US group Amplify Snack Brands is to launch Tyrrells Stateside later this year amid problems for the UK crisp brand in its domestic market.

Amplify this week lowered its forecasts for its annual sales and underlying EBITDA in part due to a “disappointing” performance from Tyrrells – which the company acquired last year – in the UK.

Speaking to investors after Amplify published the new forecasts alongside its second-quarter results, Tom Ennis, the company’s president and CEO, said Tyrrells suffered from “tougher” than expected trading conditions in the UK, particularly with retail customers moving more to own label.

To try to improve Tyrrells’ domestic performance, Amplify has cut some branded lines but has also ended some own-label production to divert more output to better-performing branded SKUs.

Outside the UK, Ennis said Tyrrells has seen success in markets including France and Australia and Amplify plans to take the brand into the US in a phased manner.

Ennis said conditions in the UK market had become more difficult since Amplify had acquired Tyrrells.

“We certainly were aware of the retail environment when we acquired the brand but, as we went into the fourth quarter last year and in particular in the first quarter of this year, we saw some of the bigger retailers – in order to combat the discounters like Aldi and Lidl – starting to focus more on their private-label brands,” Ennis said. “Our branded business didn’t get as much promotional support or merchandising support and that was going more towards the private-label business for the big retailers like Tesco and others.”

The Amplify chief said the company’s efforts to adjust Tyrrells’ production had started to show signs of paying off.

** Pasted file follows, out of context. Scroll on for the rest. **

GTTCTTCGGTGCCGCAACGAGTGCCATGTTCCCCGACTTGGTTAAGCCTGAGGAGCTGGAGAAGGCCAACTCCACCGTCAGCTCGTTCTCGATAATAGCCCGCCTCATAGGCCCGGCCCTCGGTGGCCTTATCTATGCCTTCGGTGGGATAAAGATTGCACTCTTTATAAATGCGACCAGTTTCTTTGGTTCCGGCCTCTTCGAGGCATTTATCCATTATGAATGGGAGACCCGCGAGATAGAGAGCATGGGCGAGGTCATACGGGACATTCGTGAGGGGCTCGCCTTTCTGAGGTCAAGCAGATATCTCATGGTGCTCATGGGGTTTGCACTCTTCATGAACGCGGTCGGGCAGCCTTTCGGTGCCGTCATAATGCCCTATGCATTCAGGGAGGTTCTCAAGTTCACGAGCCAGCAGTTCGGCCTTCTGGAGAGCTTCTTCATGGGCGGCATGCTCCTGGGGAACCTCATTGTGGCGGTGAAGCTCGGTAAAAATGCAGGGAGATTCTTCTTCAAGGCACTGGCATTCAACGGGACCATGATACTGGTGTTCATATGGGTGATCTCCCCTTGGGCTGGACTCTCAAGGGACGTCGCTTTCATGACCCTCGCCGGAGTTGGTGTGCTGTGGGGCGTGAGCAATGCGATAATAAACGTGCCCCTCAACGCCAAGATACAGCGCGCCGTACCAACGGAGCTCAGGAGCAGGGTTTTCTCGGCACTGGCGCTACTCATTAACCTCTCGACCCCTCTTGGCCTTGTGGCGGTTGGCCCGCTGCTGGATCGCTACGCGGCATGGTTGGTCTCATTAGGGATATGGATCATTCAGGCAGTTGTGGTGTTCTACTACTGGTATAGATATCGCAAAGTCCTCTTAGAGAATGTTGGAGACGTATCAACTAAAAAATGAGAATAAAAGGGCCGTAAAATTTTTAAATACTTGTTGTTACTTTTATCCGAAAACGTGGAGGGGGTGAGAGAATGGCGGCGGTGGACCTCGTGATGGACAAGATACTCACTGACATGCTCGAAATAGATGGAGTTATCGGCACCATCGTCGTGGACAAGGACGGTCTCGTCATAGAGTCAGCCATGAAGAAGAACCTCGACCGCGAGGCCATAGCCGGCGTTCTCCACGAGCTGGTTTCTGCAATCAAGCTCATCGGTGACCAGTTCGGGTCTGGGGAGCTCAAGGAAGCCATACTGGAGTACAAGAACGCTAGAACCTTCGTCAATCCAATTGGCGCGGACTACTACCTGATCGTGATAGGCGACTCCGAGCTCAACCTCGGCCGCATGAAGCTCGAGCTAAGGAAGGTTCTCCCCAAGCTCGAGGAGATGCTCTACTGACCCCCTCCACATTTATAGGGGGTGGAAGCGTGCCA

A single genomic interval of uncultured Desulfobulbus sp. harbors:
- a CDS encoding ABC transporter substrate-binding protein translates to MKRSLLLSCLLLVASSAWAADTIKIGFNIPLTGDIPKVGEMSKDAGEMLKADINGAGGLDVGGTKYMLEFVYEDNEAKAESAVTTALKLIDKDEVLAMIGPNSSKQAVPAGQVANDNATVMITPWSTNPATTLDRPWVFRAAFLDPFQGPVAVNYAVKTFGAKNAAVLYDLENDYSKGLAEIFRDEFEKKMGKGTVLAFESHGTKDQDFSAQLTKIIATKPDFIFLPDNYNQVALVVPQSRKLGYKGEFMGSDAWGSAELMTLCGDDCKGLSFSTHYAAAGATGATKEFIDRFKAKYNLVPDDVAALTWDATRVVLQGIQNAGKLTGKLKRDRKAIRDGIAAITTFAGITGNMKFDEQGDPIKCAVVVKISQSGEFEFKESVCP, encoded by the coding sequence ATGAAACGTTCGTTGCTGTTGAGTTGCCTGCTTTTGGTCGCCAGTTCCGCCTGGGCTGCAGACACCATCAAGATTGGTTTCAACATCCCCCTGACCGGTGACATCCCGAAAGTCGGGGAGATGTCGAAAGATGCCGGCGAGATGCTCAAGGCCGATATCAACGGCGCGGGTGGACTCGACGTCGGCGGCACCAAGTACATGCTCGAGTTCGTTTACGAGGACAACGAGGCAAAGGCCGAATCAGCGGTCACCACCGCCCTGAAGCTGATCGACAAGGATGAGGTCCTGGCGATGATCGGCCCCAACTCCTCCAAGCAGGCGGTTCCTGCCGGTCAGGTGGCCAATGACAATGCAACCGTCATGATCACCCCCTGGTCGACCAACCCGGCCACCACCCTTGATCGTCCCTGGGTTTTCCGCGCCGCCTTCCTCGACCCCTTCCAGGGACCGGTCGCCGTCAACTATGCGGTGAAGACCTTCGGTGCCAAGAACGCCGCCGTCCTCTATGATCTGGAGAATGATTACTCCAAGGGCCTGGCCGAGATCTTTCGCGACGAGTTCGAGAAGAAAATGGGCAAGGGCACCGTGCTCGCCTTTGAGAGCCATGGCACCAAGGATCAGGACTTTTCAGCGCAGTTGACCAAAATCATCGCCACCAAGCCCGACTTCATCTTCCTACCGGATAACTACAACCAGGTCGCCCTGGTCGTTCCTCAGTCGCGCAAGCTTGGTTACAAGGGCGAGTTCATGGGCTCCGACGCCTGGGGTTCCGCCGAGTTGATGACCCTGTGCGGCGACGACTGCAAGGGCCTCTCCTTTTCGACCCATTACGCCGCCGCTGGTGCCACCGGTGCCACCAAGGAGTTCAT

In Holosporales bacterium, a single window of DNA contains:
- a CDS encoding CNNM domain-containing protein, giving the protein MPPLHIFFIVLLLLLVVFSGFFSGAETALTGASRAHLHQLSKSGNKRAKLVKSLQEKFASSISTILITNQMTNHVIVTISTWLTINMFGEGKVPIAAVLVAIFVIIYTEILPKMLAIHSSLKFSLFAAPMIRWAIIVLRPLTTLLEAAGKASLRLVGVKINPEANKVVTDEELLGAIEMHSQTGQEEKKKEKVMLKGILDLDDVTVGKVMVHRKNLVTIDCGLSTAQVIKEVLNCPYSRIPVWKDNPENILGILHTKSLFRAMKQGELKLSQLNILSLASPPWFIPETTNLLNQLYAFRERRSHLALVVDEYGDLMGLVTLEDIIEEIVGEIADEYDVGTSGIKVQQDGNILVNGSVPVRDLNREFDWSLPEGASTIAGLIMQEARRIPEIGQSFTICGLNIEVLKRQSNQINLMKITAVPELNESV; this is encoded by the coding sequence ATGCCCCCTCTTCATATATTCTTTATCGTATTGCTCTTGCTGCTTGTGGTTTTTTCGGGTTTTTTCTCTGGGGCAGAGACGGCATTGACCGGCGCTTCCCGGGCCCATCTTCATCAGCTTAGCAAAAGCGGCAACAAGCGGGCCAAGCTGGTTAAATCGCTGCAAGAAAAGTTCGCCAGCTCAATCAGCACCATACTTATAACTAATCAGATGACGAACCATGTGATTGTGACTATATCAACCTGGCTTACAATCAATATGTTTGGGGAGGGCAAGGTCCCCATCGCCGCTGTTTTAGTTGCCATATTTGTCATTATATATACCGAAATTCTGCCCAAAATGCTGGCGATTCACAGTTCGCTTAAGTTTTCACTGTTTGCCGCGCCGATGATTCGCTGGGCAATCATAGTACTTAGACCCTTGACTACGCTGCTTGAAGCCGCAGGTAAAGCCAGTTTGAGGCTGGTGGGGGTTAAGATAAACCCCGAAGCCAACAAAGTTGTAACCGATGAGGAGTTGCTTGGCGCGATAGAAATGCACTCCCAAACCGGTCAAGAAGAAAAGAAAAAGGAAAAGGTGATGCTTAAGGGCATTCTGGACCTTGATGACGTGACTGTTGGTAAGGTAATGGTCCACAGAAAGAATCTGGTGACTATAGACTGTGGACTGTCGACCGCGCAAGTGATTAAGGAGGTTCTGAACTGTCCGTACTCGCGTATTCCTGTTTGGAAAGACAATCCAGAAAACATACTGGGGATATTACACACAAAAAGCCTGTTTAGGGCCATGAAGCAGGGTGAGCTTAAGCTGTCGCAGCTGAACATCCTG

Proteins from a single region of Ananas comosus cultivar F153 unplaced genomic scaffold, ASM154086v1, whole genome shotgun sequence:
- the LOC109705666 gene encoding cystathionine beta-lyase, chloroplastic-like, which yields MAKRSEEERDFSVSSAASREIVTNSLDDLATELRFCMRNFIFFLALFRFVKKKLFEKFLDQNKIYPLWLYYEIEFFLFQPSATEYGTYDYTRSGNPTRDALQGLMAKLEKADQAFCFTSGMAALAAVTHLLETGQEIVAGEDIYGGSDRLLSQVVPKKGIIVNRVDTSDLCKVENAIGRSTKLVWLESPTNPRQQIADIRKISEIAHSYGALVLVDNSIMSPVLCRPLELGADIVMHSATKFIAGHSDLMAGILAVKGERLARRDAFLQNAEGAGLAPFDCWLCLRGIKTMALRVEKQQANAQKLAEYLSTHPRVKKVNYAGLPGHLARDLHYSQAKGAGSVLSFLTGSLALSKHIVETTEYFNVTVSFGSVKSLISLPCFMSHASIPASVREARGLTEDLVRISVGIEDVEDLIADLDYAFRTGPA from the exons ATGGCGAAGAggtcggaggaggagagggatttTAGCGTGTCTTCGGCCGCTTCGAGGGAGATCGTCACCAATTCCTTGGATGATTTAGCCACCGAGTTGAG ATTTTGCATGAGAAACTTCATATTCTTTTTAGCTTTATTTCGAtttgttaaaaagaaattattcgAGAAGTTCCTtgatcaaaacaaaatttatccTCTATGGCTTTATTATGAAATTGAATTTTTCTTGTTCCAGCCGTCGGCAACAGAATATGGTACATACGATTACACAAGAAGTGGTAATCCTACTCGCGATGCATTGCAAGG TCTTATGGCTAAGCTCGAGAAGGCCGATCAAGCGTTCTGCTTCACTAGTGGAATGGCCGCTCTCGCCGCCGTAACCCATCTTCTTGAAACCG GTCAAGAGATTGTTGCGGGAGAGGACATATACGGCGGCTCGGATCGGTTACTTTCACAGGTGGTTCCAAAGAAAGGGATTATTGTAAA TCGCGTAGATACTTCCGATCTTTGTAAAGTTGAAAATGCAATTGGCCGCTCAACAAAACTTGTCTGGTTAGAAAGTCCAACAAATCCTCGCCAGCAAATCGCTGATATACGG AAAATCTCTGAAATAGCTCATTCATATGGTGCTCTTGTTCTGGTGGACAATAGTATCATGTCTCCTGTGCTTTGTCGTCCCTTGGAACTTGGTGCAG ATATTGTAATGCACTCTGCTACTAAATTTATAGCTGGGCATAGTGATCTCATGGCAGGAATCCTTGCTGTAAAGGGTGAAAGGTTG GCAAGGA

“We’ve had some SKU rationalization where we’ve got rid of some unproductive branded SKUs but we’ve also gotten rid of some, what I would call, non-strategic, private-label business that allows us to free up capacity to graft on the branded side. We feel good about the turnaround in the UK. We’ve actually seen nice sequential improvement month-after-month,” Ennis said. “We could make about ten to 15 points more on the branded side of the business than we do on the private-label side, so part of the turnaround there is really getting much more focused on our branded piece of business in the UK. We make more money, it’s a longer-term, more sustainable business for us. And so that shift has already happened.”

Ennis said Amplify was confident about Tyrrells’ prospects in the US despite intense competition in savoury snacks. He explained the phased launch was due to a new plant being used to make the crisps.

“Tyrrells will do a soft launch in kind of Q3 into Q4 and the only reason there’s a soft launch is it’s a new production facility. There’s always kind of bugs to work out in a new facility. We didn’t want to overburden or overtax the manufacturing facility,” Ennis said. “We’ve got the right amount of distribution that we wanted in the second half. So there was no shortage of customers asking for the brand. And then, as we get into Q1 ’18, we’ll have a very robust launch of the Tyrrells brand in the US And we’re still very bullish on Tyrrells’ ability to work in the US as well as other parts of the world.”